Until the advent and growth of online learning opportunities, graduating early or making up credit deficiencies were considerably challenging and frequently involved some questionable tactics. For a distance learning course to be used to create athletic eligibility at the college-level, the course must prepare students for academic work at a four-year college. The courses must be comparable in length and rigor to traditional classroom courses and the student must have regular interaction with the teacher for instruction, evaluation, and assistance during the course. In addition, the course must be completed in a defined time period and that these courses be defined as nontraditional on a student’s official high school transcript (NCAA, 2017).
Deciding to graduate early is a major decision and one that can influence an athlete’s eligibility and students, parents. Current and future coaches should be aware of the risks and rewards that may be associated with this process. Since this action would likely involve some level of distance learning, program providers must be cognizant of the types of activities provided and how they impact the student-athlete and their high school or future college eligibility.
In addition, for the elite student athlete, the decision to pursue early graduation is a decision that should be made as soon as possible. Once again, distance learning can play a key role in this decision framework. Infante (2013) noted that early graduation is a decision that will require meeting all of the required high school graduation requirements in a compressed time period. Taking high school credit courses as early as junior high school and accelerating one’s education by enrolling in summer school or by taking approved online courses early in high school facilitate this process.Finally, student athletes considering early graduation should verify that their school or district will permit this action. Many public schools limit or prevent early graduation (Infante, 2013). If early graduation is not possible, the student athlete may need to consider transferring to a different high school, often a private school, to finish early. Here again, online schools and distance learning are particularly flexible models that can provide significant benefit to the student-athlete. Special sports academies, such as IMG Academy, a boarding school designed to address the academic and athletic needs of elite student athletes, many of whom are planning to graduate early (IMG, 2017). Regardless of the type of school attended by the potential early graduating student-athlete, they must make sure the NCAA has approved the high school program or course work taken. This is especially important for those choosing online course work or an online high school degree.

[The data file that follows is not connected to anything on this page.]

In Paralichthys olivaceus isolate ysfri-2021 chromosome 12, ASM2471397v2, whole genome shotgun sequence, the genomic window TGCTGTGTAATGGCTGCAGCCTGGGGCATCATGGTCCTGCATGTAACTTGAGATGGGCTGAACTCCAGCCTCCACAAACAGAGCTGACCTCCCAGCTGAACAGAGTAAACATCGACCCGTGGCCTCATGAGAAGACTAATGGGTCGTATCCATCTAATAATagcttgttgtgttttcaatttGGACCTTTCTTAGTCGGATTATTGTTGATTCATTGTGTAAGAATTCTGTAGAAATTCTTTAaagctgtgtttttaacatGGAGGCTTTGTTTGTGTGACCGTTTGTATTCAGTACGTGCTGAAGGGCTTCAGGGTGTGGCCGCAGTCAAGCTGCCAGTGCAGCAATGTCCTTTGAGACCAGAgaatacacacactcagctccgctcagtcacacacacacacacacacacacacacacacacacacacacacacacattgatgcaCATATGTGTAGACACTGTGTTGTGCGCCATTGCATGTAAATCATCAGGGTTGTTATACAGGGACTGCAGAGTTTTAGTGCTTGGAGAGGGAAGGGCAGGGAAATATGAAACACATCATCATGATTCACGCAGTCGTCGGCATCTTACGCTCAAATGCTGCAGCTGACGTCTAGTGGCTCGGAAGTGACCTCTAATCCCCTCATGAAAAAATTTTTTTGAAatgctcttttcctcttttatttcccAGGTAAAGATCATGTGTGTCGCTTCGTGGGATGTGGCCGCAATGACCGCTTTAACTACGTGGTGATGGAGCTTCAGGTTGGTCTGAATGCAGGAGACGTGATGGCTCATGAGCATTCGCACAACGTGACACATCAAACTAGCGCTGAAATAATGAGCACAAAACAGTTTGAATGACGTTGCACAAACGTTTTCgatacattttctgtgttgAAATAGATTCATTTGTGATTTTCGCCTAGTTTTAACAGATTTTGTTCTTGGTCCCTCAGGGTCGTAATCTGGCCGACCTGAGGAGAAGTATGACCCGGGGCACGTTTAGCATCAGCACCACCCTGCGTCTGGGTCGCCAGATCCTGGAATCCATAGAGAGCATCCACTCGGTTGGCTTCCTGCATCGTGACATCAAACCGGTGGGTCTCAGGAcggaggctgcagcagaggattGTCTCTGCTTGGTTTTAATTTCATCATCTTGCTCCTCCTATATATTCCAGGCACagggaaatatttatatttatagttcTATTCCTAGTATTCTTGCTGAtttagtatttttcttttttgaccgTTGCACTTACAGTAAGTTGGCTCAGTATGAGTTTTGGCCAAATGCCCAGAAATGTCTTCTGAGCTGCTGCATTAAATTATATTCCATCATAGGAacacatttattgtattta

College athletes, in dealing with their rigorous practice, travel and competition schedules frequently must choose academic programs and majors that allow sufficient flexibility. Wolverton (2007) noted that approximately 20% of college athletes are limited in their choice of academic majors. Likewise, due to time constraints, most college athletes only enroll in the minimum number of credit hours (12) during the primary semester of their athletic activities, thus almost requiring their attendance during summer or other compressed academic semesters. With the advent of distance learning courses, many athletic-academic advisors have encouraged enrollment in distance learning courses as a way to better accommodate the demands of a sport and the requirements for academic eligibility. Knowledge of distance learning practices, their strengths, limitations, and the institutional and NCAA regulations have increasingly been noted in the job requirements of athletic academic advisors (Indeed, 2017).
The NCAA (2010) has stipulated that student athletes cannot be extended any special opportunities that are not available to all students (Bates, 2012). In particular, special attention and emphasis is placed on academic classes in general and distance learning courses in particular. The NCAA, when investing potential instances of academic fraud, frequently view course enrollments where a majority of the students enrolled are athletes (Willens, 2015). This is particularly important in distant learning or other forms of asynchronous learning. The accreditation probation and the on-going NCAA investigation at the University of North Carolina has centered on potential academic fraud specifically involving course enrollment policies and documentation (Ridpath, 2016).